Man gets at least 20 years in motel-room beating death
December 20, 2002
A 23-year-old Carson City man was sentenced Thursday to at least 20 years in prison for his role in a motel-room beating four years ago that claimed the life of Sammy Resendiz.
Rocky Boice Jr. showed little emotion to the sentence, but prior to hearing his fate he tearfully addressed the court.
“I apologize to the Resendiz family for their loss,” he said.
District Judge Michael Griffin told him, “If any of you had the sense to say ‘I’m going home,’ none of this would have happened.”
Griffith sentenced Boice to 10 to 25 years for second-degree murder and two to 10 years for battery.
Because it was found that Boice used a club in the attack on Resendiz in the Round House Inn Motel on Aug. 23, 1999, he must complete at least 10 years of the murder sentence before he can begin serving 10 to 25 years on the deadly weapon enhancement. He could be released in 2022.
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Boice is the first of nine Native American defendants to be tried in the murder of Resendiz, 25. He was found guilty by a Carson City jury in September after a two-week trial. Three others pleaded to lesser charges in exchange for their testimony.
Boice went to the motel with 11 others at the urging of his cousin, Jessica Evans. She claimed a member of a gang slapped her earlier in the evening during a party there.
When the group arrived, prosecutors allege, they beat Resendiz and Carlos Lainez. Lainez survived; Resendiz died later at a Reno hospital of severe head injuries.
Four family members testified on Boice’s behalf during Thursday’s 90-minute hearing.
Josephine Talas, Boice’s grandmother, told the court: “He’s always been a good boy. This is very hard on us.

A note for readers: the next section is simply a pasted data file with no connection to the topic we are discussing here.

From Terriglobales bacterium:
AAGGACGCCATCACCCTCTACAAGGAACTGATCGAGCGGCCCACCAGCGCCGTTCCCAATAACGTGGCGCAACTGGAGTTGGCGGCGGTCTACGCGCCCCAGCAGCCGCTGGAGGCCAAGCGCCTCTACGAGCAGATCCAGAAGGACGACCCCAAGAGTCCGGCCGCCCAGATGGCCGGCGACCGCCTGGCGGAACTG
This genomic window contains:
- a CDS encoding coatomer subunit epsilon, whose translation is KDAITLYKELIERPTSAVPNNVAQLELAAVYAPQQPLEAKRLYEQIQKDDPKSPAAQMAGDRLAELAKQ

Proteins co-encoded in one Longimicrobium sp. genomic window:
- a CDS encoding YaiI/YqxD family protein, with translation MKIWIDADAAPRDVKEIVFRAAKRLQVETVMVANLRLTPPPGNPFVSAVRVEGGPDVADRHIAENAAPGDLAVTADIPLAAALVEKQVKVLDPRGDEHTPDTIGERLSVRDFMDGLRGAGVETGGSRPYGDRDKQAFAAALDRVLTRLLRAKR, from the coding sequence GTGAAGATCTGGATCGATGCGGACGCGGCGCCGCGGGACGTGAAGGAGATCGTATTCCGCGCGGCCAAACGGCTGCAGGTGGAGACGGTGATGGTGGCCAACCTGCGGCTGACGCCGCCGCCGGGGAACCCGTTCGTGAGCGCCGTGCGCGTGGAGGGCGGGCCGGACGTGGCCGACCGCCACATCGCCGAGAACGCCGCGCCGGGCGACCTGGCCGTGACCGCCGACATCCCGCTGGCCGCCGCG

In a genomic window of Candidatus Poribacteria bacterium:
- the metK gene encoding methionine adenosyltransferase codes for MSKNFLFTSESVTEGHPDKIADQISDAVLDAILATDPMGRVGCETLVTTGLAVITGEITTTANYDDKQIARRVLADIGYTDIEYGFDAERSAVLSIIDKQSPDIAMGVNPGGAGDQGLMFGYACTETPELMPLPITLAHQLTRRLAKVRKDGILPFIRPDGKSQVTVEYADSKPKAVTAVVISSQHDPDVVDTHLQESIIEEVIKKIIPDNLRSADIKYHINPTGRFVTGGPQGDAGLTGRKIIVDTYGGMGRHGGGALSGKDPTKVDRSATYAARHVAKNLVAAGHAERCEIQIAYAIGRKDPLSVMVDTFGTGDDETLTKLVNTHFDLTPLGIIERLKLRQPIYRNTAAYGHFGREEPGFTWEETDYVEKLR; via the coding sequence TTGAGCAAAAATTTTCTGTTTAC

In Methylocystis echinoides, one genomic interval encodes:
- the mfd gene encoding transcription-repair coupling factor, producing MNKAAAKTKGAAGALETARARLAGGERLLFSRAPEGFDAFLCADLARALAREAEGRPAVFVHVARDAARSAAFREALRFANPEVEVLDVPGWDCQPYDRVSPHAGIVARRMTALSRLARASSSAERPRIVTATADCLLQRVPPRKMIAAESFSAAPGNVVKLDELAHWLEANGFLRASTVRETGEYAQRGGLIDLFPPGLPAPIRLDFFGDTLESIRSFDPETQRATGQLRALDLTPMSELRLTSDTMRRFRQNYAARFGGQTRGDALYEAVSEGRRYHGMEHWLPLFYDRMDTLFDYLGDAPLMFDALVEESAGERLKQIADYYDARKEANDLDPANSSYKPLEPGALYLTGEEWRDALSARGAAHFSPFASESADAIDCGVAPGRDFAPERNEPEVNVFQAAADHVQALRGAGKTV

“I love Rocky very much and I know he misses his family as much as we miss him. I know he wants to see his little daughter grow up.”
Boice has been in custody since his September conviction.
“Rocky is a good person. He has a good heart. He’s a good father and a good son,” said his mother, Terry Boice, in asking that her son receive leniency. “He is the heart of our family and he’s the best person I know. So much better a person than I am.”
Boice’s father, Rocky Boice Sr., and fiancZ Kim Susenkewa also asked the judge for leniency.
“Rocky Boice has led a violent life,” said District Attorney Noel Waters, who asked for the minimum sentence. “He was a leader. He was the one the younger individuals followed in the course of this plan to attack.”
Tezia Boice, who will be 2 years old in January, toddled about the courtroom during her father’s sentencing. Periodically, the pigtailed girl would stand on her tiptoes and peek over the wall separating the defendant from the gallery.
At one point, she called to her father and waved at him. Boice, dressed in prison blues, looked over his shoulder and smiled broadly at her. He couldn’t wave back — his hands were chained at the waist.
“Sammy leaves a couple of children behind too,” Waters said. “He leaves two kids behind that don’t have a father. They’ll never see their father.”
“This is a tragedy that may have wiped out an entire generation of Native Americans in the community,” Griffin said.
The trial for the remaining eight defendants — Jessica Evans, Fred Fred, Clint Malone, Lew Dutchy, Jaron Malone, Sylvia Fred, Elvin Fred and Mike Kizer — is set for March. All but Dutchy were younger than 21 years old at the time of the murder.
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